Nigeria: Accelerating Bank Lending
As part of efforts to unlock consumer and real sector lending in the country, the Central Bank of Nigeria (CBN) had in July 2019, announced an increase in the required minimum Loan-Deposit Ratio (LDR) to 60 per cent, a policy which became effective at the end of September 2019.
However, upon review of the results of the policy, the CBN then decided to raise the ratio higher to 65 per cent and banks were then directed to comply with by the policy by the end of December 2019.
Almost one year after the last increase in the policy which sought to trigger growth in a weak economy, analysts have continued to analyse its impact on the economy.
The CBN had in a letter to banks on the lending policy, stressed that the LDR would be subject to quarterly review. Owing to this, it even had course to sanction banks that fell short of the directive.
Indeed, the policy was aimed at encouraging SMEs, retail, mortgage and consumer lending and these sectors were assigned a weight of 150 per cent in computing the LDR.
"Failure to meet the above minimum LDR by the specified date shall result in a levy of additional cash reserve requirement (CRR) equal to 50 per cent of the lending shortfall of the target LDR.
"The CBN shall continue to review development in the market with a view to facilitating greater investment in the real sector of the Nigerian economy," the banking sector regulator had stated.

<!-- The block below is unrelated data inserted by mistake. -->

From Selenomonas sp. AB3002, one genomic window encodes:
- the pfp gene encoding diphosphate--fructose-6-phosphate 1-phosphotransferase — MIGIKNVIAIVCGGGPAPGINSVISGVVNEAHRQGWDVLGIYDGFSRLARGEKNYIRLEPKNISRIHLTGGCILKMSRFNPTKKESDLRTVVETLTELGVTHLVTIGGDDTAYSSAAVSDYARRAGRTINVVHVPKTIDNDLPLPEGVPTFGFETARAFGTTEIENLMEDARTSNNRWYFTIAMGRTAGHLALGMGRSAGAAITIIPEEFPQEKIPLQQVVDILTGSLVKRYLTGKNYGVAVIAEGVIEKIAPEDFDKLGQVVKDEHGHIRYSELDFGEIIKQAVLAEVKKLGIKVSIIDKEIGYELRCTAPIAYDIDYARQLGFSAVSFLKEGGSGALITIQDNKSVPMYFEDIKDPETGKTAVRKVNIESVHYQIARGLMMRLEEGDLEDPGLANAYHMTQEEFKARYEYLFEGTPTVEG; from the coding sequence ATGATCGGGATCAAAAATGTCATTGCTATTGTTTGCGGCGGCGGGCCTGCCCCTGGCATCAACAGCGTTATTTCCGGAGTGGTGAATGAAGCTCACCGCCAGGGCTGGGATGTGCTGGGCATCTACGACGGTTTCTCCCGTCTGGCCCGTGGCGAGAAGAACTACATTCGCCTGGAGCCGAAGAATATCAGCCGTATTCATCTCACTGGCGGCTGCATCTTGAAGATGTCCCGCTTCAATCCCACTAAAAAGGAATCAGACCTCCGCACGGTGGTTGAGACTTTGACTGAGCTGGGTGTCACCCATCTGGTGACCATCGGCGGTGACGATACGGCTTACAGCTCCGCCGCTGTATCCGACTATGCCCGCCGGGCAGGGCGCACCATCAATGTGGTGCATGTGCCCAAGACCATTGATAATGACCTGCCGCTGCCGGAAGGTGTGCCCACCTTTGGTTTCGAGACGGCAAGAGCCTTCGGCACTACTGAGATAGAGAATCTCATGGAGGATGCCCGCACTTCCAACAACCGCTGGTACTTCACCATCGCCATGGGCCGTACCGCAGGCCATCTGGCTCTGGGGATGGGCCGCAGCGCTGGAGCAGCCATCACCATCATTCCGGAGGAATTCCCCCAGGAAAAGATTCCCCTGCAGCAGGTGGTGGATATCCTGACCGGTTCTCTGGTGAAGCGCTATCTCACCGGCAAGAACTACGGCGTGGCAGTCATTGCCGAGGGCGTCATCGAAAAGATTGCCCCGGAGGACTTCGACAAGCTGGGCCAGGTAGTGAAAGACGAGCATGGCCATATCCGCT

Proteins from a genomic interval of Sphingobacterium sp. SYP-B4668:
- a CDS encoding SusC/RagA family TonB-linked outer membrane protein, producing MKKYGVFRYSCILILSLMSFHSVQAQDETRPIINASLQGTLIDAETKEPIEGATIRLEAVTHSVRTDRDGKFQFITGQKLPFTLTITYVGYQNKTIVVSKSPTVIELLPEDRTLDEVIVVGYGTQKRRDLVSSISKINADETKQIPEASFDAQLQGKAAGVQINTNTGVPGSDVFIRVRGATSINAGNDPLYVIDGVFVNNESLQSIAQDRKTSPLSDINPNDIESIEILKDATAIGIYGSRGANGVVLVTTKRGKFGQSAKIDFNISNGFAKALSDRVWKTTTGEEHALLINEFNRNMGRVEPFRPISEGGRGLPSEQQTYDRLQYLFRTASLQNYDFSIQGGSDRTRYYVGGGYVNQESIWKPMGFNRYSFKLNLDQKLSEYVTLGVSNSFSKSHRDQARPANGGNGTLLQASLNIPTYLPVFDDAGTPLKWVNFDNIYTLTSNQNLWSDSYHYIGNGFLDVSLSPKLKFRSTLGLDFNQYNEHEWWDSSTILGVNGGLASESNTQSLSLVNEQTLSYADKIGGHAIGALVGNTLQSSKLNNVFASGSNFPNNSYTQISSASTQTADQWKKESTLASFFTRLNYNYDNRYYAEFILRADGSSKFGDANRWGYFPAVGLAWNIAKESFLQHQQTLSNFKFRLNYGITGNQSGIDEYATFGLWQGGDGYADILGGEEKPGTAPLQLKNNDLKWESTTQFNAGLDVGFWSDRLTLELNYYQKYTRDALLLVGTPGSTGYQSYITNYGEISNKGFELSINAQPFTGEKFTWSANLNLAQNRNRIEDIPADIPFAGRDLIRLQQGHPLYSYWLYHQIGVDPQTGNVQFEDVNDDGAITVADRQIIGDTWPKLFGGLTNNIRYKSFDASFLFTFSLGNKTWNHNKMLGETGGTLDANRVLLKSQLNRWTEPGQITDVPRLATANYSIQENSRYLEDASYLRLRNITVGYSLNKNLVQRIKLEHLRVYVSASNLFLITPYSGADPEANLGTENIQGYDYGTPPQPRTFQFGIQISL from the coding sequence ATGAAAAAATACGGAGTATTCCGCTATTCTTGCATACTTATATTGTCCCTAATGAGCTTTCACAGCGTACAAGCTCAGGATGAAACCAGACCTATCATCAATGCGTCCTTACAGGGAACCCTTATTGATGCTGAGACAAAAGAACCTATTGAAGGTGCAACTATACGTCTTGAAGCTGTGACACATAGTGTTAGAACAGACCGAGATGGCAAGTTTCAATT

In assessing the impact of the policy on credit growth in the economy, analysts at CSL Stockbrokers Limited, stated that data sourced from the Nigerian Bureau of Statistics (NBS) showed that aggregate banking sector credit to the economy stood at N18.8 trillion at the end of the second quarter 2020, which represented an increase of 15.8 per cent from the aggregate banking sector credit of N16.3 trillion at the end of the third quarter 2019 before the minimum LDR was raised to 65 per cent.
According to the Lagos-based financial advisory firm, "much more impressive was the 24.4 per cent growth in aggregate banking sector credit when compared with the total of N15.1 trillion at the end of the second quarter 2019, before the minimum LDR of 60 per cent was announced."
This, it stated, compares with a decline of 2.3 per cent and 3.9 per cent in aggregate banking sector credit in 2017 and 2018.
"Thus, on the credit growth front, it can be said that the CBN has been successful at driving credit growth," it added... Read more on All Africa
Source: All Africa